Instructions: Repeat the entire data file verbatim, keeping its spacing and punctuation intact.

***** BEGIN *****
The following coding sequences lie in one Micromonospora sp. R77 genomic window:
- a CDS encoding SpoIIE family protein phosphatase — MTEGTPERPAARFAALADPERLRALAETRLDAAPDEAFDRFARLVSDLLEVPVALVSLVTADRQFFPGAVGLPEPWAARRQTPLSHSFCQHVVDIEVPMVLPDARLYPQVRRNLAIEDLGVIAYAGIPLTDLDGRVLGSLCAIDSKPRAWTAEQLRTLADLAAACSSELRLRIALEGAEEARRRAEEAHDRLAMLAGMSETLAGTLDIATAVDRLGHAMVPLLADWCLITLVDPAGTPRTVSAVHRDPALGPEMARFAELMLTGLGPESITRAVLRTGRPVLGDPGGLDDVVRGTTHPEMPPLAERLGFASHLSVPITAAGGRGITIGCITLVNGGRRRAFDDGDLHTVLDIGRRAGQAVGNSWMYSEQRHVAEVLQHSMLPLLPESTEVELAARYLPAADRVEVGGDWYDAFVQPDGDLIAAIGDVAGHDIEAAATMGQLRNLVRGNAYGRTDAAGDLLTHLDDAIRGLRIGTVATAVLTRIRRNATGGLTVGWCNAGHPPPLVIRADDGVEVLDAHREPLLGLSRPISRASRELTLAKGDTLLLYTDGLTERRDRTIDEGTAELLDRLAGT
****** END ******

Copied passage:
The following coding sequences lie in one Micromonospora sp. R77 genomic window:
- a CDS encoding SpoIIE family protein phosphatase — MTEGTPERPAARFAALADPERLRALAETRLDAAPDEAFDRFARLVSDLLEVPVALVSLVTADRQFFPGAVGLPEPWAARRQTPLSHSFCQHVVDIEVPMVLPDARLYPQVRRNLAIEDLGVIAYAGIPLTDLDGRVLGSLCAIDSKPRAWTAEQLRTLADLAAACSSELRLRIALEGAEEARRRAEEAHDRLAMLAGMSETLAGTLDIATAVDRLGHAMVPLLADWCLITLVDPAGTPRTVSAVHRDPALGPEMARFAELMLTGLGPESITRAVLRTGRPVLGDPGGLDDVVRGTTHPEMPPLAERLGFASHLSVPITAAGGRGITIGCITLVNGGRRRAFDDGDLHTVLDIGRRAGQAVGNSWMYSEQRHVAEVLQHSMLPLLPESTEVELAARYLPAADRVEVGGDWYDAFVQPDGDLIAAIGDVAGHDIEAAATMGQLRNLVRGNAYGRTDAAGDLLTHLDDAIRGLRIGTVATAVLTRIRRNATGGLTVGWCNAGHPPPLVIRADDGVEVLDAHREPLLGLSRPISRASRELTLAKGDTLLLYTDGLTERRDRTIDEGTAELLDRLAGT